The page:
Lyft Has Found A New Way To Light Money On Fire

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Lyft expects to be profitable by the end of 2021 but seems to be doing everything they can to push that date back by launching a rental car service in Los Angeles and the Bay Area for as little as $35 per day plus tacking on $20 in Lyft credits for getting to and from the car.

The Verge reports that San Franciscans will be able to choose between a Volkswagen Passat and Atlas, while LA folks get a Mazda 3 or CX-5. The sedan option, The Verge says, will start at as little as $35 per day, but notes “Lyft says pricing may change based on things like when people rent.”

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The goodies don’t stop there. Per the company’s blog post, renters will get unlimited miles, refueling at “local market price,” “free add-ons like ski racks, car seats, and tire chains,” and the aforementioned $20 credit to get to and from the facility.

Much like ride-hailing itself, it’s easy to imagine this service being quite popular if it is this cheap and convenient. Also like ride-hailing, it’s difficult to fathom how Lyft can make money doing essentially the same thing rental car companies do—I once worked for one with the tagline “We’ll pick you up” and, indeed, I had to pick many people up—but for much cheaper.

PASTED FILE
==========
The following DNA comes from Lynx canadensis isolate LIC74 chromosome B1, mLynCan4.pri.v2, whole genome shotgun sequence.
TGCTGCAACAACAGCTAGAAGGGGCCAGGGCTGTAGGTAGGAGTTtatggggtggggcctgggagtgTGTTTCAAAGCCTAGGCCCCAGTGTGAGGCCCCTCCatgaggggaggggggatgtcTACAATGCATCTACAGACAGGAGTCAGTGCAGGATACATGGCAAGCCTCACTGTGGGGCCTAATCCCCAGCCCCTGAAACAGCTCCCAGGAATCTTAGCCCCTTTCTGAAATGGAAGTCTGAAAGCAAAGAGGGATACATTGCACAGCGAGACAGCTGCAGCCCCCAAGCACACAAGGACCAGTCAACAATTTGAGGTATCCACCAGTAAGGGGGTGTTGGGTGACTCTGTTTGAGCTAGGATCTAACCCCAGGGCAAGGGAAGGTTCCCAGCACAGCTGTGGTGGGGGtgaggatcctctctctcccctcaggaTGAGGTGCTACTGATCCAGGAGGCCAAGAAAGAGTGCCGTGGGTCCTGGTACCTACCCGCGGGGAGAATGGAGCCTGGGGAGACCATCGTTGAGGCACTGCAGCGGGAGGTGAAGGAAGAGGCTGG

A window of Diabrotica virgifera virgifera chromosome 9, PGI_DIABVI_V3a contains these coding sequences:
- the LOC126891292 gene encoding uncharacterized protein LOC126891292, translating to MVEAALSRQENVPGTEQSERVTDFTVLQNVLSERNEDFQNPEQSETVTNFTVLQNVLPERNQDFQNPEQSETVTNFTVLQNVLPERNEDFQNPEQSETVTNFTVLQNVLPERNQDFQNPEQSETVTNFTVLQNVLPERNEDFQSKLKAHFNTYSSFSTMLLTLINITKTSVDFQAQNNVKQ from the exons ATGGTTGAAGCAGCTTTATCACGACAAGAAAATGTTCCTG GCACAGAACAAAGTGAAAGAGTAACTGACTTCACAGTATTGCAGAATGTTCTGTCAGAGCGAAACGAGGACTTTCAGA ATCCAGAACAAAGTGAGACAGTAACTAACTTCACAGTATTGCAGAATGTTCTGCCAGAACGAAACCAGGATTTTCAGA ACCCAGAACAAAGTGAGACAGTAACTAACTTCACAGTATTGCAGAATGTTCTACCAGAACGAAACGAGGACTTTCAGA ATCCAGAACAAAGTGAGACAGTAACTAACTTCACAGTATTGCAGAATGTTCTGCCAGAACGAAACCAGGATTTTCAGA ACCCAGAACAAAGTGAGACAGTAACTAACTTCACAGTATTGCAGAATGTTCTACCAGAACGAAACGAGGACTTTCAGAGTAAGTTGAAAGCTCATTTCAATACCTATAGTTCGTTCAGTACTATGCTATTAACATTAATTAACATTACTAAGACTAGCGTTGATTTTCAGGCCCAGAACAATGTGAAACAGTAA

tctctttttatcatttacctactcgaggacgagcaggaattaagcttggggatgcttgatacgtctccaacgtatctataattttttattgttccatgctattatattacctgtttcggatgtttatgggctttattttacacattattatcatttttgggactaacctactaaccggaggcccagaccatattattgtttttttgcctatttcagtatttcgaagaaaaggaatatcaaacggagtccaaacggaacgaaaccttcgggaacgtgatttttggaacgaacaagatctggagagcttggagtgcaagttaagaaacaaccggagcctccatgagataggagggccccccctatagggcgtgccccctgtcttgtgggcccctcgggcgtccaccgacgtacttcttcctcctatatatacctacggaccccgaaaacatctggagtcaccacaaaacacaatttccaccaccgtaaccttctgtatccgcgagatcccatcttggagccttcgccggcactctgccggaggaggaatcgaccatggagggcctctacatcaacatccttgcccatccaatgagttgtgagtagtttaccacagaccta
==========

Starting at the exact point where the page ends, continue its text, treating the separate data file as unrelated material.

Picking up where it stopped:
There’s also the possibility Lyft has no intention to make money on this service. In their respective bids for profitability, Uber and Lyft are pivoting to platforms. They want to become apps non-car owners open every time they want to go anywhere for any reason, and those apps tell them how to do that, and then they will pay whatever the apps tell them to pay to make it happen.

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In that vein, having cars available for rent within the app makes some sense. It’s another option, which platforms need many of so people aren’t tempted to open a different app, or type in K-A-Y-A-K on their phones and conduct a 30 second search for rental car prices.

Maybe they’ll coax enough users into their ecosystem that they’ll transition to a membership program where you pay some number of hundreds of dollars a month for all-access passes to their various offerings (they have a trial version of sorts for that now). Maybe that will work, but forgive me if I don’t presume Lyft’s profit strategy is a good one, given that the company continues to lose hundreds of millions of dollars a month and has never posted a profit.

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Or maybe, just maybe, Lyft is a company that launched a money-losing business during a peculiar era where businesses could rake in billions from private investors by merely being big and figured they could figure out how to make money once they were big, and now that they are big they are throwing everything at the wall and seeing what sticks, and the absurdly cheap rental cars is just another piece of spaghetti getting hurled at the wall, and they’re hoping this one doesn’t slide down to the floor like all the others did. Just a possibility.

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About the author

Aaron Gordon

Senior Reporter, Investigations & Technology, Jalopnik